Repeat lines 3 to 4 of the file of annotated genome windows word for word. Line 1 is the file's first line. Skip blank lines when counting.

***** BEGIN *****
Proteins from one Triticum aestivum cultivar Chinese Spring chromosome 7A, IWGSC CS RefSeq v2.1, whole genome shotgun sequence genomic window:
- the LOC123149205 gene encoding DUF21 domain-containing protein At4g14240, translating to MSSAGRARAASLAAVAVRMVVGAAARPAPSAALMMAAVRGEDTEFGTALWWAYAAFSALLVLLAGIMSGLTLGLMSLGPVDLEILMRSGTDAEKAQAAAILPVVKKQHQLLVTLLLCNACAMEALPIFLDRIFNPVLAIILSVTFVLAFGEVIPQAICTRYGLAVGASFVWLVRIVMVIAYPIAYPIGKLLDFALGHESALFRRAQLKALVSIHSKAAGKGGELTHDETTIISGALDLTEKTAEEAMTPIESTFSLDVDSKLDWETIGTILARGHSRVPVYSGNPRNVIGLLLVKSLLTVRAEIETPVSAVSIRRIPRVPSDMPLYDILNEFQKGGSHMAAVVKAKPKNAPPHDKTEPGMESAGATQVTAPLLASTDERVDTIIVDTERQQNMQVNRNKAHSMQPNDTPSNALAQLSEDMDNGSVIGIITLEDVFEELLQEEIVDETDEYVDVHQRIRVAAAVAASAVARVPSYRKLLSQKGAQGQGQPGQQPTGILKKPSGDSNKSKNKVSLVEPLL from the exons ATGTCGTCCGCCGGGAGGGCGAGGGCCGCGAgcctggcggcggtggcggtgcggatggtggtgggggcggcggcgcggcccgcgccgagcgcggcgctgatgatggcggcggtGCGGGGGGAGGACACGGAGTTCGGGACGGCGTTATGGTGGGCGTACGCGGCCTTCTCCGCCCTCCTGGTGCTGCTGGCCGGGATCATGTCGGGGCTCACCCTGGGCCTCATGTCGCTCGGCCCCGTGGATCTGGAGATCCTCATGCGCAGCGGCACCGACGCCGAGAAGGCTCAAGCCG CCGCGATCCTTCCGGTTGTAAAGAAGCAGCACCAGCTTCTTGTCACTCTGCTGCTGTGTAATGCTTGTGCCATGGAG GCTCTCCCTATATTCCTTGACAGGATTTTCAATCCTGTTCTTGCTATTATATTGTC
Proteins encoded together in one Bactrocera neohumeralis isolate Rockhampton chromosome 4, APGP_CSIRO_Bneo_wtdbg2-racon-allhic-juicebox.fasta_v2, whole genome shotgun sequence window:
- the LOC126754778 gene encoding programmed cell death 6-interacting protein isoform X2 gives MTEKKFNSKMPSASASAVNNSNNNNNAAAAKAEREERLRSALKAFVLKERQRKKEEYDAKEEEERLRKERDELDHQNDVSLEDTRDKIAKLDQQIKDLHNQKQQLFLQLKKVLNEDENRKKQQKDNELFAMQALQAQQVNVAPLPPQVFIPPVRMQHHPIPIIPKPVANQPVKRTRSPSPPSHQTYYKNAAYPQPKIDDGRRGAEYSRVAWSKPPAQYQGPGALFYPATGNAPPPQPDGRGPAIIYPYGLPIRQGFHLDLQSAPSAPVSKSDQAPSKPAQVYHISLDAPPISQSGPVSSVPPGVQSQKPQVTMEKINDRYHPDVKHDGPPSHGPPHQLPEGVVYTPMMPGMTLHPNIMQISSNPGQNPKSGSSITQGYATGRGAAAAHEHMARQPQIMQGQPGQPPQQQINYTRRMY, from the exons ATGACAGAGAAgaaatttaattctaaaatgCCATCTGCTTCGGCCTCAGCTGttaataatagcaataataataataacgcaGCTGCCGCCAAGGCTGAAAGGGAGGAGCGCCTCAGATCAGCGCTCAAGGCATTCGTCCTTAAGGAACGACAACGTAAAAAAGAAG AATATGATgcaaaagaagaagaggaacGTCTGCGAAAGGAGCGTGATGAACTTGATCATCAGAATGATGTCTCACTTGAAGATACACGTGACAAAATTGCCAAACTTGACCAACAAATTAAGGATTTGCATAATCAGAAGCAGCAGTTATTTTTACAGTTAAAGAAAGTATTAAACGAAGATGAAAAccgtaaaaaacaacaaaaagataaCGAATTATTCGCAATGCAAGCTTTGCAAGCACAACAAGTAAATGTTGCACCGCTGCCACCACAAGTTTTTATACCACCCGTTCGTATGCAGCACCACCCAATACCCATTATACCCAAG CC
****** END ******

Proteins encoded together in one Bactrocera neohumeralis isolate Rockhampton chromosome 4, APGP_CSIRO_Bneo_wtdbg2-racon-allhic-juicebox.fasta_v2, whole genome shotgun sequence window:
- the LOC126754778 gene encoding programmed cell death 6-interacting protein isoform X2 gives MTEKKFNSKMPSASASAVNNSNNNNNAAAAKAEREERLRSALKAFVLKERQRKKEEYDAKEEEERLRKERDELDHQNDVSLEDTRDKIAKLDQQIKDLHNQKQQLFLQLKKVLNEDENRKKQQKDNELFAMQALQAQQVNVAPLPPQVFIPPVRMQHHPIPIIPKPVANQPVKRTRSPSPPSHQTYYKNAAYPQPKIDDGRRGAEYSRVAWSKPPAQYQGPGALFYPATGNAPPPQPDGRGPAIIYPYGLPIRQGFHLDLQSAPSAPVSKSDQAPSKPAQVYHISLDAPPISQSGPVSSVPPGVQSQKPQVTMEKINDRYHPDVKHDGPPSHGPPHQLPEGVVYTPMMPGMTLHPNIMQISSNPGQNPKSGSSITQGYATGRGAAAAHEHMARQPQIMQGQPGQPPQQQINYTRRMY, from the exons ATGACAGAGAAgaaatttaattctaaaatgCCATCTGCTTCGGCCTCAGCTGttaataatagcaataataataataacgcaGCTGCCGCCAAGGCTGAAAGGGAGGAGCGCCTCAGATCAGCGCTCAAGGCATTCGTCCTTAAGGAACGACAACGTAAAAAAGAAG AATATGATgcaaaagaagaagaggaacGTCTGCGAAAGGAGCGTGATGAACTTGATCATCAGAATGATGTCTCACTTGAAGATACACGTGACAAAATTGCCAAACTTGACCAACAAATTAAGGATTTGCATAATCAGAAGCAGCAGTTATTTTTACAGTTAAAGAAAGTATTAAACGAAGATGAAAAccgtaaaaaacaacaaaaagataaCGAATTATTCGCAATGCAAGCTTTGCAAGCACAACAAGTAAATGTTGCACCGCTGCCACCACAAGTTTTTATACCACCCGTTCGTATGCAGCACCACCCAATACCCATTATACCCAAG CC